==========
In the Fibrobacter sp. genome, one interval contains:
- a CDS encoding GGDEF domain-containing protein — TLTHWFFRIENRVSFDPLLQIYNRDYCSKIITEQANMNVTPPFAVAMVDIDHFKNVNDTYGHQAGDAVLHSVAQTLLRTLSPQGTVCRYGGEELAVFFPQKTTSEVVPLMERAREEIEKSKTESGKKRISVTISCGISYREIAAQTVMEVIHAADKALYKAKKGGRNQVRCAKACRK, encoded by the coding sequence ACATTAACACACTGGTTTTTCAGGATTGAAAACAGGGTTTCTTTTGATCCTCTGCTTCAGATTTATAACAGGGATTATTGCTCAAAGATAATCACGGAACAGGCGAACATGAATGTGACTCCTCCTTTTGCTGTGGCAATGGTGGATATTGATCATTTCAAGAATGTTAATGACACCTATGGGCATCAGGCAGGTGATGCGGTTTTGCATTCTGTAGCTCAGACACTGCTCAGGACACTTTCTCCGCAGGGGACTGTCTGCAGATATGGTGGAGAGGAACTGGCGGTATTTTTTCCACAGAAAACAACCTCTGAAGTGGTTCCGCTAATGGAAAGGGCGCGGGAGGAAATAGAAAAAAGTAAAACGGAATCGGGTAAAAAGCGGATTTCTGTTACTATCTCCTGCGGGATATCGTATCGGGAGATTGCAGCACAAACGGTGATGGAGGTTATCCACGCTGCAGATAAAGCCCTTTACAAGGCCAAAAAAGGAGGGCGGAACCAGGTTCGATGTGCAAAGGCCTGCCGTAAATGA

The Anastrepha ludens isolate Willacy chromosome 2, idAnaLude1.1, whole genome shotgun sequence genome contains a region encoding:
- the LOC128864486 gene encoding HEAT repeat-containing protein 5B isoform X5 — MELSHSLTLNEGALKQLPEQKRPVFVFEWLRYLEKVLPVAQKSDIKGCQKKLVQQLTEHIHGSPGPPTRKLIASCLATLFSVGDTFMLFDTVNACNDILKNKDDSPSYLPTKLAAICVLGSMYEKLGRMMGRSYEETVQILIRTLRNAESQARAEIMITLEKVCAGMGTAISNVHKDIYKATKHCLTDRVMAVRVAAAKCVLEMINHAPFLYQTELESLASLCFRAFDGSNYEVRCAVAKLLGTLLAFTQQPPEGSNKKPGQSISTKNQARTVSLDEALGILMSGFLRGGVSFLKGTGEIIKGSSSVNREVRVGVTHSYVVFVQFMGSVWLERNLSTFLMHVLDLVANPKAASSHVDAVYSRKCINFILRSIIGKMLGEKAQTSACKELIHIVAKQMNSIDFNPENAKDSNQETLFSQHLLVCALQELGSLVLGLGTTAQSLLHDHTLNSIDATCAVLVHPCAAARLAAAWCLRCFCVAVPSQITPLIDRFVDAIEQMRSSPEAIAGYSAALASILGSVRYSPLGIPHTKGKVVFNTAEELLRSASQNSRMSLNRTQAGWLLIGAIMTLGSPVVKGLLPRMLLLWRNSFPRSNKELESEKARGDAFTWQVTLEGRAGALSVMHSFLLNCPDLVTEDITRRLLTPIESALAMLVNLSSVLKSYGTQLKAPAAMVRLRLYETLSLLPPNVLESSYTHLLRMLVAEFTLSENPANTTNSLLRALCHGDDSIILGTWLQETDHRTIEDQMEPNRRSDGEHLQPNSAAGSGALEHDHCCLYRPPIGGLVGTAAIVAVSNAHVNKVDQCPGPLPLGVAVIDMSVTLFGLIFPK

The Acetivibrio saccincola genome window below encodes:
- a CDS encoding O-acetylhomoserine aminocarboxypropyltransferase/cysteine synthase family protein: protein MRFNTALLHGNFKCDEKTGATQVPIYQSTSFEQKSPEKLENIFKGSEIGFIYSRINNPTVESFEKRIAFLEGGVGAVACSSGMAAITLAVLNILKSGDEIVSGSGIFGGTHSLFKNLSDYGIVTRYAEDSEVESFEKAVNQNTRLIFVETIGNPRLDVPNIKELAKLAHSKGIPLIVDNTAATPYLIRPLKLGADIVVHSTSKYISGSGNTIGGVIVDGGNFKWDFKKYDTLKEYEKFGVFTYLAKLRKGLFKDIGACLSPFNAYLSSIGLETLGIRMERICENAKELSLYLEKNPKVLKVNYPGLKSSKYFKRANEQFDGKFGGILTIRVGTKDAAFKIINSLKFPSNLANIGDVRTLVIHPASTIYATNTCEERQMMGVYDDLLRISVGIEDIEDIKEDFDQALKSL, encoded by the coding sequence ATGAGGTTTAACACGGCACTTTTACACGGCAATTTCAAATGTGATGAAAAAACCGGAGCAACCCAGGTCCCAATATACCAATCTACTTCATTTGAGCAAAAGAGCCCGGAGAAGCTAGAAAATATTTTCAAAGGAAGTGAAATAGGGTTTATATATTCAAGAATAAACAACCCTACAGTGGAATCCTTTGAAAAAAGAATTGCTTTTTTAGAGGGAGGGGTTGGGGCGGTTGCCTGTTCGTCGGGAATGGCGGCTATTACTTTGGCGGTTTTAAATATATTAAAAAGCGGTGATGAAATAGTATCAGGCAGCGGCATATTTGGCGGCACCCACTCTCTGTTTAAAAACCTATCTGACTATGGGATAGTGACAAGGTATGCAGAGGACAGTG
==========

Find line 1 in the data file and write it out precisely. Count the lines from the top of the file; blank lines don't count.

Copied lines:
In the Fibrobacter sp. genome, one interval contains: